Alexandria[al′ig zan′drē ə]
- seaport in Egypt, on the Mediterranean at the W end of the Nile delta: pop. 3,485,000: founded by Alexander the Great and, later, a center of Hellenistic culture
Origin: after the seaport, but with allusion to the Alexander family, owners of the town sitecity in NE Va., on the Potomac, near Washington, D.C.: pop. 128,000
Used by arrangement with John Wiley & Sons, Inc.
- A city of northern Egypt on the Mediterranean Sea at the western tip of the Nile Delta. It was founded by Alexander the Great in 332 B.C. and became a repository of Jewish, Arab, and Hellenistic culture famous for its extensive libraries. Its pharos (lighthouse) was one of the Seven Wonders of the World. Population: 4,110,000.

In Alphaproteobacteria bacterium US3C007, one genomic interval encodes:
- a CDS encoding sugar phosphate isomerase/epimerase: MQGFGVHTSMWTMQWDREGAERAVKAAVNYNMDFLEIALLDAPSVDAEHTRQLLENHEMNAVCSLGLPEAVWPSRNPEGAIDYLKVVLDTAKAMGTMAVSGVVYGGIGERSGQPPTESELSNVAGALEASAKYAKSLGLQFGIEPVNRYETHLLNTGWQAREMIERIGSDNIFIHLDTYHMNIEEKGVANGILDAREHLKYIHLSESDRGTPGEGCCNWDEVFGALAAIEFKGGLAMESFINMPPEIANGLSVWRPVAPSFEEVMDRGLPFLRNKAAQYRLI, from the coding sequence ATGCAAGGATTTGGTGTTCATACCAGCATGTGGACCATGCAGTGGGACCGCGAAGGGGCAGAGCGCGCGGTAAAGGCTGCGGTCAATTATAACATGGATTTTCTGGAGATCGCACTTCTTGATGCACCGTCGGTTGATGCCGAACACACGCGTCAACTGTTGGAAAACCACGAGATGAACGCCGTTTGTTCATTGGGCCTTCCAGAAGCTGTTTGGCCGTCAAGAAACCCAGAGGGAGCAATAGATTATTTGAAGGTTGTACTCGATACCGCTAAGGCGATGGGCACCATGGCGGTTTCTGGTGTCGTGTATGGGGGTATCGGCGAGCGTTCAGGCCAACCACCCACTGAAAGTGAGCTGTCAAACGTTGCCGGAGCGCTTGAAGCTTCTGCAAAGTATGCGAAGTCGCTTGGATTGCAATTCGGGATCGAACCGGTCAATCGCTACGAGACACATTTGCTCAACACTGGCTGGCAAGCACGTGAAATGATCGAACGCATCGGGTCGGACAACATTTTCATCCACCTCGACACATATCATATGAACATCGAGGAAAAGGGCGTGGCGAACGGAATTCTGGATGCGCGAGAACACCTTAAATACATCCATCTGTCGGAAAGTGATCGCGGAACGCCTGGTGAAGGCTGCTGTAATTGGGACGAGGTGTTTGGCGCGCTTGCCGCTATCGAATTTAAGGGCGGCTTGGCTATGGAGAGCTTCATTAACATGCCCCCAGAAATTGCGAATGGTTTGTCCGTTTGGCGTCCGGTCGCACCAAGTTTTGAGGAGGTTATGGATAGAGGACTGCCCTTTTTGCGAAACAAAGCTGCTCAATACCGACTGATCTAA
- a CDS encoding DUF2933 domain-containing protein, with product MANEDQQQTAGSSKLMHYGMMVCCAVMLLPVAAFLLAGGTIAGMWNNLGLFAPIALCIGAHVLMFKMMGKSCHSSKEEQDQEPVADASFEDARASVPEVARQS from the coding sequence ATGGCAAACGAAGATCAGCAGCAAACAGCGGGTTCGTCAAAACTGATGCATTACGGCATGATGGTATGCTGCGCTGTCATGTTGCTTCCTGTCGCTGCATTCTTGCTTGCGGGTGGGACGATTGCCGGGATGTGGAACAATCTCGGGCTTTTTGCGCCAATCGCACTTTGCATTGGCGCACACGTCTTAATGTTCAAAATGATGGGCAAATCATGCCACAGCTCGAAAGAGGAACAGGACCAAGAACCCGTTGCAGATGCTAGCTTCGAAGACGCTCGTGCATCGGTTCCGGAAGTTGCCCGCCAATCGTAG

- A city of central Louisiana on the Red River northwest of Baton Rouge. The original city was destroyed by Union troops in May 1864 during the Civil War. Population: 45,800.
- An independent city of northern Virginia on the Potomac River opposite Washington, D.C. Primarily a residential suburb of the capital, the city has many historic buildings. George Washington helped lay out the streets in 1749. Population: 137,000.